Newly-minted Securities and Exchange Commission Chairman Mary Jo White is off and running. Somewhat.
After being sworn in as the regulator's 31st chair on April 10, White made her first public statement that same day at an SEC open meeting.
Her first piece of business? Regulation S-ID, the SEC's Identity Theft Red Flags Rule.
Under this new rule, certain advisors, broker-dealers, and investment companies are required to develop and implement written Identity Theft Prevention Programs. The new rule applies only to entities holding certain transaction accounts such as broker-dealers that offer custodial accounts, registered funds that allow investors to make wire transfers or write checks and investment advisors as well as private fund sponsors that permit direct payments to third parties.
The Identity Theft Program must identify, detect, and respond to red flags, which are defined as any pattern, practice or specific activity that indicates the possible existence of identity theft.
Add another section to your compliance manual, investment advisors.
White, a former prosecutor and defense lawyer, who more than once has been referred to as Attila the Hun by her peers, said: "These rules are a common-sense response to the growing threat of identity theft to all Americans who invest, save, or borrow money. Any person who entrusts money to a financial institution or who receives money on credit can be vulnerable to those who may falsely pose as the individual and divert the money to a third party. The costs to victims can be great, including loss of individuals' money and significant damage to their credit history."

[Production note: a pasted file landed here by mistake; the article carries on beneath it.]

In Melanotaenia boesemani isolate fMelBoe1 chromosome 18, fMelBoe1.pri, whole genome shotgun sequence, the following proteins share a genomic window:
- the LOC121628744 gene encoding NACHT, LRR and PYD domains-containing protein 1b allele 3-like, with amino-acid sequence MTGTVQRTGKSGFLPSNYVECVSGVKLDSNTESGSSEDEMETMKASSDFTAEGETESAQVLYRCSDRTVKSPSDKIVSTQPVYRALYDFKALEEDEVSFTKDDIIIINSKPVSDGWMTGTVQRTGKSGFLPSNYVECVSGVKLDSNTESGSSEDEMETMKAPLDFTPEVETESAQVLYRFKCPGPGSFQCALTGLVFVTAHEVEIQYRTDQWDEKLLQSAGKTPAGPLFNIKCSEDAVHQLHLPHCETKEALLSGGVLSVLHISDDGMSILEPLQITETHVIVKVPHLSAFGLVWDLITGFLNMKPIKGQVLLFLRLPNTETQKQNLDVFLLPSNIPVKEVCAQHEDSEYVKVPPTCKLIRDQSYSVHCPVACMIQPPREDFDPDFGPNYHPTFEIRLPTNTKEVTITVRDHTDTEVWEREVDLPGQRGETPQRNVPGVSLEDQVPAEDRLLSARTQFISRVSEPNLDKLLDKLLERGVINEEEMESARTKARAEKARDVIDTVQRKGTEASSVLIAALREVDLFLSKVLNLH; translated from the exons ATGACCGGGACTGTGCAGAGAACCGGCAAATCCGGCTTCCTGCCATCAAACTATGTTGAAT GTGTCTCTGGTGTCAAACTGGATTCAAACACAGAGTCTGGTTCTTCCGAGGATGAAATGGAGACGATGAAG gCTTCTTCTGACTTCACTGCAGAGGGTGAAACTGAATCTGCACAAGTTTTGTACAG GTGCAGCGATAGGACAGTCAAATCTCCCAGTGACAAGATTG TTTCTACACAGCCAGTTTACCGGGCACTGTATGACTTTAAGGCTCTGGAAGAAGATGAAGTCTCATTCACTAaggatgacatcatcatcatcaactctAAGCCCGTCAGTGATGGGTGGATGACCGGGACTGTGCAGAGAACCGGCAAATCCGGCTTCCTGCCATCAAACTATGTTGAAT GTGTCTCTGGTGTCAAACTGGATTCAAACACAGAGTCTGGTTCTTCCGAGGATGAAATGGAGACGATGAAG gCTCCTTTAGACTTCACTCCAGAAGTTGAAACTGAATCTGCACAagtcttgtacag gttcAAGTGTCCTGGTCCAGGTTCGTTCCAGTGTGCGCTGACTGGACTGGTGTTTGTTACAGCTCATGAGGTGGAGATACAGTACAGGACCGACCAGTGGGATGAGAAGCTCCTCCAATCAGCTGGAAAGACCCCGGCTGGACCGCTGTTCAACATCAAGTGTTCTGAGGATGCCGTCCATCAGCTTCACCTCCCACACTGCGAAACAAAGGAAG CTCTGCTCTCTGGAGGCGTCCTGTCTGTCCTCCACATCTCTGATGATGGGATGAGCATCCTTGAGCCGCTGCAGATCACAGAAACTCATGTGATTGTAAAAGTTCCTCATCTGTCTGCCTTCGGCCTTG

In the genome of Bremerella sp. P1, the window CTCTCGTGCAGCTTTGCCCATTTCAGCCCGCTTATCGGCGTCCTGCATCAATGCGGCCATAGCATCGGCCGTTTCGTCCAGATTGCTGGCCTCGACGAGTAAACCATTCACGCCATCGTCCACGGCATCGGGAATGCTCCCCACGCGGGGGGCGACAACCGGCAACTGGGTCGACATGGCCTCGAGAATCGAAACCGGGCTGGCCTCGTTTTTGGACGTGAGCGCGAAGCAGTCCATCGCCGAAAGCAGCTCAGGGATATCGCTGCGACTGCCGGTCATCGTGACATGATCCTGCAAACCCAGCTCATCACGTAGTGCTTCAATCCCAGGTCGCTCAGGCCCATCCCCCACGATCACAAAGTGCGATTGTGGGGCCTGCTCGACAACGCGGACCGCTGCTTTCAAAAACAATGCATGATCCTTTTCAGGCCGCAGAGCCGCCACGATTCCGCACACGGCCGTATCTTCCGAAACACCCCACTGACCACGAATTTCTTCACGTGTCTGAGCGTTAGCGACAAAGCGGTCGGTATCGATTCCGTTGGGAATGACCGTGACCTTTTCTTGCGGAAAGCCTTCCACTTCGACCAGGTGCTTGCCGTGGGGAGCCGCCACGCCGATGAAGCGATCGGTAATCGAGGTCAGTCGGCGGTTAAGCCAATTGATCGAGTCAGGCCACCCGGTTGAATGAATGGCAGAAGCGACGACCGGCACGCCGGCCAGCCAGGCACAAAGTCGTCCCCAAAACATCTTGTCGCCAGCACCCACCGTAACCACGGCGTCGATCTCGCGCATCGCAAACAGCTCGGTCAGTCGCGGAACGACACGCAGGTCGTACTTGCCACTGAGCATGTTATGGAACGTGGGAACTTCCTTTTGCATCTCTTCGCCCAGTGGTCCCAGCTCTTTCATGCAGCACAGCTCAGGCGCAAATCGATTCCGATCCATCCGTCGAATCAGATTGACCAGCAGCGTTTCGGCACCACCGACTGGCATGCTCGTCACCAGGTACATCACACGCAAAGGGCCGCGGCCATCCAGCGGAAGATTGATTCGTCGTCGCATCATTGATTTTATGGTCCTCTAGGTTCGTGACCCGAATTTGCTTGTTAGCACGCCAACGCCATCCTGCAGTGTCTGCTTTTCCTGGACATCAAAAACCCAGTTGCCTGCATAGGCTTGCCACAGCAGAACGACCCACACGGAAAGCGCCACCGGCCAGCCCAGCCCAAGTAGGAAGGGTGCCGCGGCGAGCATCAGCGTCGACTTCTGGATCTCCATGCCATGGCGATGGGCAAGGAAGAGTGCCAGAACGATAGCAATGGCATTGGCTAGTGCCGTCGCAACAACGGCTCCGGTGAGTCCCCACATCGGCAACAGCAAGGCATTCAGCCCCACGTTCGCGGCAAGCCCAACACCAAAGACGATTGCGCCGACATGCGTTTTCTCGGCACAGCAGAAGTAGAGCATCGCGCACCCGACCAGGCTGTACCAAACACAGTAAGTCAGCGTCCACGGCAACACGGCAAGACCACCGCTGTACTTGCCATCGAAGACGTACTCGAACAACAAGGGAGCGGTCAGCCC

While a noteworthy cause, this was probably not the first, second, or even third issue that mutual fund participants are waiting for chairman White to address. Rather, they're all anxiously waiting for what Chairman White has to say about the hot-button topic of money market fund reform. This was shelved by former chair Mary Schapiro last summer and has been waiting for her formal successor to arrive.
White is scheduled to make her first scheduled speech to the fund industry at the Investment Company Institute's 55th Annual General Membership Meeting at 8 a.m. on Friday, May 3, in Washington, DC. All eyes and ears will be on her like...well, you get the gist.